Despite being warned repeatedly—by his enemy, Tsar Alexander, and even by some of his own generals—Napoleon Bonaparte, the self-proclaimed Emperor of France, made one of the costliest and most lethal mistakes in the history of warfare by invading Russia in the summer of 1812. Though it’s usually the harsh Russian winter that’s credited with crushing the French Army, in reality Napoleon and his troops were in deep trouble long before that, from literally the moment they crossed the Niemen River in Poland. It almost didn’t matter that the Russian Army kept retreating and refusing, for the most part, to fight. The half-million men of the Grand Armée had to fight dusty roads, sticky marshes full of mud, freezing rain in June, blazing heat in July, mosquitoes, dysentery, starvation and dehydration without having to worry about tangling with the Russians in battle. When the inevitable clash did finally occur at a town called Borodino, it led to an even more epic disaster: a manmade firestorm that virtually wiped Moscow off the map.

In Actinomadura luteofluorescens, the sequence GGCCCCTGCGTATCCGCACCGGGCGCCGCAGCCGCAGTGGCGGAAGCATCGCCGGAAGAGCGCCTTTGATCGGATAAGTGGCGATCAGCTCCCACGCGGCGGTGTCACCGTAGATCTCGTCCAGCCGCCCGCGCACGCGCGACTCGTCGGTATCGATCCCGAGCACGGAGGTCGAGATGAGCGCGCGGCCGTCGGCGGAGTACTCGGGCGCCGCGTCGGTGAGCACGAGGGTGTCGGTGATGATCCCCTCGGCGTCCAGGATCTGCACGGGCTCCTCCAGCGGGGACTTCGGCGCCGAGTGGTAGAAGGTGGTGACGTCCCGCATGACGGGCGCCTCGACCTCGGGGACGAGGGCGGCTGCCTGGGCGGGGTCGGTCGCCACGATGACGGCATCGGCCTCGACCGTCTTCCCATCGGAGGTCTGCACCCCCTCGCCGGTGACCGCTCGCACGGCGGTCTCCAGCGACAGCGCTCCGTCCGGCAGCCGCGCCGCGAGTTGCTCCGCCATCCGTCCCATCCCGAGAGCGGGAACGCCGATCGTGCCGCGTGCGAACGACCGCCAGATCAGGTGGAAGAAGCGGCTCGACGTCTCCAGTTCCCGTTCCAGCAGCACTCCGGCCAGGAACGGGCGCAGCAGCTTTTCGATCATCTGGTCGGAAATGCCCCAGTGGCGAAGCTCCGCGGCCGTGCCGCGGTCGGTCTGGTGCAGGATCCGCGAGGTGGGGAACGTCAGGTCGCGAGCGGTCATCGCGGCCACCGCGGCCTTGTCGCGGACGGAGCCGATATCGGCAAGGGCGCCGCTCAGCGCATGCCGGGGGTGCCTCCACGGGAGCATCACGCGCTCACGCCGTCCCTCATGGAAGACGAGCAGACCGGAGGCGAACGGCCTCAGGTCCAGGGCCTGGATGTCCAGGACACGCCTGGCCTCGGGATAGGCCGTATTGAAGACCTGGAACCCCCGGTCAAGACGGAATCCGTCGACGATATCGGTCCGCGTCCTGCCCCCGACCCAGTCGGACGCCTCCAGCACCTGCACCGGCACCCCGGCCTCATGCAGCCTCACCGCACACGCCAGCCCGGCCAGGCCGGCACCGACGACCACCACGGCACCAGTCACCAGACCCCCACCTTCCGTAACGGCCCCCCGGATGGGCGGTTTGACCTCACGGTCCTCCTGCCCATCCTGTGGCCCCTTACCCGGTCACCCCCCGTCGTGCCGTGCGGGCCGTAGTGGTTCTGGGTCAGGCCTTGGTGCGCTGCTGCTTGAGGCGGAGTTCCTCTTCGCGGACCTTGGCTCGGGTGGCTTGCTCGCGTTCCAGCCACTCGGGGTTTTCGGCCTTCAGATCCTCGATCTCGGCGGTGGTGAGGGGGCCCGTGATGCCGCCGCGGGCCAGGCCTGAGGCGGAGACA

Historian Sean Munger seeks to dispel the myths and misconceptions of Napoleon’s Russian boondoggle, and to get inside the heads of the people who made it happen. In this episode you’ll learn about the man who burned down Moscow (and why he did it), how Napoleon’s badly-timed cold and bladder infection affected the course of world history, and you’ll learn just how desperate a man has to be to willingly drink horse urine. You may have heard the story of the French invasion of Russia before, but you’ve probably never heard it told quite like this.